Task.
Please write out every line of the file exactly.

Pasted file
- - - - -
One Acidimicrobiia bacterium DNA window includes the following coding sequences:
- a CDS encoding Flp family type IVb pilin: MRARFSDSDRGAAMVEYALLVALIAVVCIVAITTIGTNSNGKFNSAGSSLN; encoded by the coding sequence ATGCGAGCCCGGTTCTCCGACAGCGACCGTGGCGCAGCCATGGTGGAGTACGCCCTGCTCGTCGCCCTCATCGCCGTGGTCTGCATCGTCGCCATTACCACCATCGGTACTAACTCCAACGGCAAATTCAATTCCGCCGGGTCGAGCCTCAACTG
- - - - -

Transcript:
One Acidimicrobiia bacterium DNA window includes the following coding sequences:
- a CDS encoding Flp family type IVb pilin: MRARFSDSDRGAAMVEYALLVALIAVVCIVAITTIGTNSNGKFNSAGSSLN; encoded by the coding sequence ATGCGAGCCCGGTTCTCCGACAGCGACCGTGGCGCAGCCATGGTGGAGTACGCCCTGCTCGTCGCCCTCATCGCCGTGGTCTGCATCGTCGCCATTACCACCATCGGTACTAACTCCAACGGCAAATTCAATTCCGCCGGGTCGAGCCTCAACTG